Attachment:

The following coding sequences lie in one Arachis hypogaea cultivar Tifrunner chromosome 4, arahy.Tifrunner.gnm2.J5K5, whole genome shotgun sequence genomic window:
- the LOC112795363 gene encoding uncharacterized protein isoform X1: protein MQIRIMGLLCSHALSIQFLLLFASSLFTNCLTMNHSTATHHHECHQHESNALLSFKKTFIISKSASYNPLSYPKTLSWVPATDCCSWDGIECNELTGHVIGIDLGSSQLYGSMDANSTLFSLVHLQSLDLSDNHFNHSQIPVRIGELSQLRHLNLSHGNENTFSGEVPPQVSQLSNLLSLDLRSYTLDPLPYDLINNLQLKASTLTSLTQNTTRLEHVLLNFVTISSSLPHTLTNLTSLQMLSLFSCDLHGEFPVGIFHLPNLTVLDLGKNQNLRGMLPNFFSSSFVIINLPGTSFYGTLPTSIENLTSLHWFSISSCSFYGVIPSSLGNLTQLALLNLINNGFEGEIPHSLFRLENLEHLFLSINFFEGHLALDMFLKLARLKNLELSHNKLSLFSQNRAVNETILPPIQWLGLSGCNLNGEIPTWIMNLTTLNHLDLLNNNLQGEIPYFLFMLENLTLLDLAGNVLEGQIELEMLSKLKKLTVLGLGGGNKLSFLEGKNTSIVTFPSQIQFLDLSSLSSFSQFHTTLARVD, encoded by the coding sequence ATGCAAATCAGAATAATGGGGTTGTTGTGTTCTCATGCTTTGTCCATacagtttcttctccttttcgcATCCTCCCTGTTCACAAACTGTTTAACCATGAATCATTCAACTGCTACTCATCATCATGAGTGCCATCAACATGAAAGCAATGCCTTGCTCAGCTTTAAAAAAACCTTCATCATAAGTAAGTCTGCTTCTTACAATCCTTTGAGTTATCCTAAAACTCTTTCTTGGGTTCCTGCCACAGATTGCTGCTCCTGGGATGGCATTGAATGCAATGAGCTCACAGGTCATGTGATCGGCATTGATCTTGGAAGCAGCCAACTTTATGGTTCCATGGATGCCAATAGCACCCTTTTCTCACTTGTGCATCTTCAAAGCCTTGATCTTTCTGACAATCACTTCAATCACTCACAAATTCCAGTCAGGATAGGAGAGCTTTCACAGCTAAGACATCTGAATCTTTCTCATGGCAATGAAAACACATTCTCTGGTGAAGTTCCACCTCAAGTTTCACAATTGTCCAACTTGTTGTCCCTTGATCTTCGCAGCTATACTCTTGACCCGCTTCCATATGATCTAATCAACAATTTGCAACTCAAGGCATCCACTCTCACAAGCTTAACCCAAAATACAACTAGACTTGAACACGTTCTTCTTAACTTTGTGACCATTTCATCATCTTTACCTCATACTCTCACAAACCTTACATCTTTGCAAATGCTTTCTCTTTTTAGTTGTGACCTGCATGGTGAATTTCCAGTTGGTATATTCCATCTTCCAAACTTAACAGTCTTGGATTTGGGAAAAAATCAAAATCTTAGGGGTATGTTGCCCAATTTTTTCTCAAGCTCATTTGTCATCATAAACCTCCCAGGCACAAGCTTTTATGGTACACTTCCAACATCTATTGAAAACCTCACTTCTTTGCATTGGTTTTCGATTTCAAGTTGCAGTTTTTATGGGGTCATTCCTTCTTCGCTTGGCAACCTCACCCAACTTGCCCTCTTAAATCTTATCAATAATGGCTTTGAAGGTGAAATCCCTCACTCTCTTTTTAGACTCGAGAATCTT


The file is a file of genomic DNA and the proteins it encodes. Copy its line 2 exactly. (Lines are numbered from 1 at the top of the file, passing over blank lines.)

- the LOC112795363 gene encoding uncharacterized protein isoform X1: protein MQIRIMGLLCSHALSIQFLLLFASSLFTNCLTMNHSTATHHHECHQHESNALLSFKKTFIISKSASYNPLSYPKTLSWVPATDCCSWDGIECNELTGHVIGIDLGSSQLYGSMDANSTLFSLVHLQSLDLSDNHFNHSQIPVRIGELSQLRHLNLSHGNENTFSGEVPPQVSQLSNLLSLDLRSYTLDPLPYDLINNLQLKASTLTSLTQNTTRLEHVLLNFVTISSSLPHTLTNLTSLQMLSLFSCDLHGEFPVGIFHLPNLTVLDLGKNQNLRGMLPNFFSSSFVIINLPGTSFYGTLPTSIENLTSLHWFSISSCSFYGVIPSSLGNLTQLALLNLINNGFEGEIPHSLFRLENLEHLFLSINFFEGHLALDMFLKLARLKNLELSHNKLSLFSQNRAVNETILPPIQWLGLSGCNLNGEIPTWIMNLTTLNHLDLLNNNLQGEIPYFLFMLENLTLLDLAGNVLEGQIELEMLSKLKKLTVLGLGGGNKLSFLEGKNTSIVTFPSQIQFLDLSSLSSFSQFHTTLARVD, encoded by the coding sequence ATGCAAATCAGAATAATGGGGTTGTTGTGTTCTCATGCTTTGTCCATacagtttcttctccttttcgcATCCTCCCTGTTCACAAACTGTTTAACCATGAATCATTCAACTGCTACTCATCATCATGAGTGCCATCAACATGAAAGCAATGCCTTGCTCAGCTTTAAAAAAACCTTCATCATAAGTAAGTCTGCTTCTTACAATCCTTTGAGTTATCCTAAAACTCTTTCTTGGGTTCCTGCCACAGATTGCTGCTCCTGGGATGGCATTGAATGCAATGAGCTCACAGGTCATGTGATCGGCATTGATCTTGGAAGCAGCCAACTTTATGGTTCCATGGATGCCAATAGCACCCTTTTCTCACTTGTGCATCTTCAAAGCCTTGATCTTTCTGACAATCACTTCAATCACTCACAAATTCCAGTCAGGATAGGAGAGCTTTCACAGCTAAGACATCTGAATCTTTCTCATGGCAATGAAAACACATTCTCTGGTGAAGTTCCACCTCAAGTTTCACAATTGTCCAACTTGTTGTCCCTTGATCTTCGCAGCTATACTCTTGACCCGCTTCCATATGATCTAATCAACAATTTGCAACTCAAGGCATCCACTCTCACAAGCTTAACCCAAAATACAACTAGACTTGAACACGTTCTTCTTAACTTTGTGACCATTTCATCATCTTTACCTCATACTCTCACAAACCTTACATCTTTGCAAATGCTTTCTCTTTTTAGTTGTGACCTGCATGGTGAATTTCCAGTTGGTATATTCCATCTTCCAAACTTAACAGTCTTGGATTTGGGAAAAAATCAAAATCTTAGGGGTATGTTGCCCAATTTTTTCTCAAGCTCATTTGTCATCATAAACCTCCCAGGCACAAGCTTTTATGGTACACTTCCAACATCTATTGAAAACCTCACTTCTTTGCATTGGTTTTCGATTTCAAGTTGCAGTTTTTATGGGGTCATTCCTTCTTCGCTTGGCAACCTCACCCAACTTGCCCTCTTAAATCTTATCAATAATGGCTTTGAAGGTGAAATCCCTCACTCTCTTTTTAGACTCGAGAATCTT